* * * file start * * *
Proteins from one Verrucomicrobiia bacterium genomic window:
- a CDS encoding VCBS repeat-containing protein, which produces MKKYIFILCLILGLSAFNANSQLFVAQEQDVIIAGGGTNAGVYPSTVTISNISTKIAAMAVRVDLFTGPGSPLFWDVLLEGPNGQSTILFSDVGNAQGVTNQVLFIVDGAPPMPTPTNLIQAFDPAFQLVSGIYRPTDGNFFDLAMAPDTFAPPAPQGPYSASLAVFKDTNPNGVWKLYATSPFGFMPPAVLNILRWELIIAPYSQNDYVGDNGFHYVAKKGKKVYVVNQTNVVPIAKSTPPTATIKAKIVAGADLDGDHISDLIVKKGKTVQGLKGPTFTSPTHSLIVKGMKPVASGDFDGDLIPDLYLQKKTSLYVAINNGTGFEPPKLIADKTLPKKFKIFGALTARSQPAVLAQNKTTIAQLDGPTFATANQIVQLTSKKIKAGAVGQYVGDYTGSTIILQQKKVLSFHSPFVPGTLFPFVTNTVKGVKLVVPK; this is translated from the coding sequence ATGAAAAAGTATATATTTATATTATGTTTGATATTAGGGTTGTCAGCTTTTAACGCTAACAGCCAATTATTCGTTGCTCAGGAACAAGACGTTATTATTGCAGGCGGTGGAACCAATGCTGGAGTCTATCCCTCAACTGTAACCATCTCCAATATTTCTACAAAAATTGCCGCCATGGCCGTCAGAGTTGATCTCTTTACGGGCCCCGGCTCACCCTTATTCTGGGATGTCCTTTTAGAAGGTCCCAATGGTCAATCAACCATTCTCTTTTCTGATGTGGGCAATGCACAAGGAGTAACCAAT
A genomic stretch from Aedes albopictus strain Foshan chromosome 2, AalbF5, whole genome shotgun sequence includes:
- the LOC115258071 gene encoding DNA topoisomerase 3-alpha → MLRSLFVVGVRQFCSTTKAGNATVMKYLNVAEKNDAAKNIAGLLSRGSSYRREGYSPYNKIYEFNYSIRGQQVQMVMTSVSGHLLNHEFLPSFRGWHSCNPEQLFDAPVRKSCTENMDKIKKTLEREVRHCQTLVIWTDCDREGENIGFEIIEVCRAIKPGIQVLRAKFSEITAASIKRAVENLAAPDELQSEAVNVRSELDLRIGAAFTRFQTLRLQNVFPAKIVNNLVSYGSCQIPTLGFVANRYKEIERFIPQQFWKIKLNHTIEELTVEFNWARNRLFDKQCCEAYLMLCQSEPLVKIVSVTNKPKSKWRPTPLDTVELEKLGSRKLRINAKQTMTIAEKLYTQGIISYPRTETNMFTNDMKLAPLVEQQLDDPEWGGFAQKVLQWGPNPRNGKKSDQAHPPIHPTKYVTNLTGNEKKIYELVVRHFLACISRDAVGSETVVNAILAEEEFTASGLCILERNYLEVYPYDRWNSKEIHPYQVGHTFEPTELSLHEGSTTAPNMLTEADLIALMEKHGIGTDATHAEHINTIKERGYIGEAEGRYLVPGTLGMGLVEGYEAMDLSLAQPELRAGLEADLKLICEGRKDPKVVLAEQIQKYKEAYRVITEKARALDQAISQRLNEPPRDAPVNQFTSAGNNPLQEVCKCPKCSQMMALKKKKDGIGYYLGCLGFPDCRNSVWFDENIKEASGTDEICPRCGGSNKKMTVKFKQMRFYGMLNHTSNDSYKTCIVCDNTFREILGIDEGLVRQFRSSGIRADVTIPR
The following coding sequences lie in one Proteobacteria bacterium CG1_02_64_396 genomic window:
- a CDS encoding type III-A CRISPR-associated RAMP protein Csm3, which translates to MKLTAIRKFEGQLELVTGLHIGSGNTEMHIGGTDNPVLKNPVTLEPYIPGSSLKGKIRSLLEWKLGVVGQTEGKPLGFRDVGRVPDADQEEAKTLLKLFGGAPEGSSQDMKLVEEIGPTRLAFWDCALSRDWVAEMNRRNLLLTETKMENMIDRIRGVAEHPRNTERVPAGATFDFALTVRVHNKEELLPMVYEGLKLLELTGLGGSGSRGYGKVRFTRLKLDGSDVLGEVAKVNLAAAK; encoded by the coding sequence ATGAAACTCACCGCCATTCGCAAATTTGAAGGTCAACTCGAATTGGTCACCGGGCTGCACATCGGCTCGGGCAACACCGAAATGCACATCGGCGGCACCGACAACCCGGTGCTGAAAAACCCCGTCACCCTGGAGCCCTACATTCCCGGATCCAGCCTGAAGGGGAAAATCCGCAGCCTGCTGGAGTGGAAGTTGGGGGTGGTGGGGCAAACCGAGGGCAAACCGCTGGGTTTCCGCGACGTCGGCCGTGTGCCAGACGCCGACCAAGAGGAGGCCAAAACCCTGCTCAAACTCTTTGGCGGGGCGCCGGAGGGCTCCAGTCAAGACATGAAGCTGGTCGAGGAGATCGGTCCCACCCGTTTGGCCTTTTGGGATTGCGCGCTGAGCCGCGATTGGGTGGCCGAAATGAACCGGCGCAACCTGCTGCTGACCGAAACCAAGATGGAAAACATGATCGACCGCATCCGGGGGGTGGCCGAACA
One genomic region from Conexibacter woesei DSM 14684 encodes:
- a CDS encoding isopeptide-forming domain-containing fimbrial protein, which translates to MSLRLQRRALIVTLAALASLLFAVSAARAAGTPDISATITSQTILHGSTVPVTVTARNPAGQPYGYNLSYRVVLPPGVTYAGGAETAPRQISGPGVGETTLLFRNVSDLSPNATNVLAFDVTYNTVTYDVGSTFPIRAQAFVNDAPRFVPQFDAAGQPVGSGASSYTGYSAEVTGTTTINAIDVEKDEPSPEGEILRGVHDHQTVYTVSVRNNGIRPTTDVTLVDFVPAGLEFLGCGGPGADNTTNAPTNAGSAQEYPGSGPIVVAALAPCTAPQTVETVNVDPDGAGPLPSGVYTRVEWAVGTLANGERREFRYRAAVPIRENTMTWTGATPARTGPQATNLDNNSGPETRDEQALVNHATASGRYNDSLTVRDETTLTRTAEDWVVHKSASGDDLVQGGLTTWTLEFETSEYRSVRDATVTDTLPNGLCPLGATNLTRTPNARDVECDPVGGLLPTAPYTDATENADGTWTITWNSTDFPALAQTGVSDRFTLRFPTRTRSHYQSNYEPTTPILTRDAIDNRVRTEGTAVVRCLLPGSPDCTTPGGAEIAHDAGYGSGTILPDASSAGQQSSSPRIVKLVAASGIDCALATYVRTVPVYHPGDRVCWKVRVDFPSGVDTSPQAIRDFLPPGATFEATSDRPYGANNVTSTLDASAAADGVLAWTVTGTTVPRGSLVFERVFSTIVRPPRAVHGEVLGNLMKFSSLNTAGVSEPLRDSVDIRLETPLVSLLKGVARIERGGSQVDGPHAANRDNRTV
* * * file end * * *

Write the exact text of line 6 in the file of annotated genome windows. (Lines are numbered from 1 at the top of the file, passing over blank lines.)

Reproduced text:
- a CDS encoding type III-A CRISPR-associated RAMP protein Csm3, which translates to MKLTAIRKFEGQLELVTGLHIGSGNTEMHIGGTDNPVLKNPVTLEPYIPGSSLKGKIRSLLEWKLGVVGQTEGKPLGFRDVGRVPDADQEEAKTLLKLFGGAPEGSSQDMKLVEEIGPTRLAFWDCALSRDWVAEMNRRNLLLTETKMENMIDRIRGVAEHPRNTERVPAGATFDFALTVRVHNKEELLPMVYEGLKLLELTGLGGSGSRGYGKVRFTRLKLDGSDVLGEVAKVNLAAAK; encoded by the coding sequence ATGAAACTCACCGCCATTCGCAAATTTGAAGGTCAACTCGAATTGGTCACCGGGCTGCACATCGGCTCGGGCAACACCGAAATGCACATCGGCGGCACCGACAACCCGGTGCTGAAAAACCCCGTCACCCTGGAGCCCTACATTCCCGGATCCAGCCTGAAGGGGAAAATCCGCAGCCTGCTGGAGTGGAAGTTGGGGGTGGTGGGGCAAACCGAGGGCAAACCGCTGGGTTTCCGCGACGTCGGCCGTGTGCCAGACGCCGACCAAGAGGAGGCCAAAACCCTGCTCAAACTCTTTGGCGGGGCGCCGGAGGGCTCCAGTCAAGACATGAAGCTGGTCGAGGAGATCGGTCCCACCCGTTTGGCCTTTTGGGATTGCGCGCTGAGCCGCGATTGGGTGGCCGAAATGAACCGGCGCAACCTGCTGCTGACCGAAACCAAGATGGAAAACATGATCGACCGCATCCGGGGGGTGGCCGAACA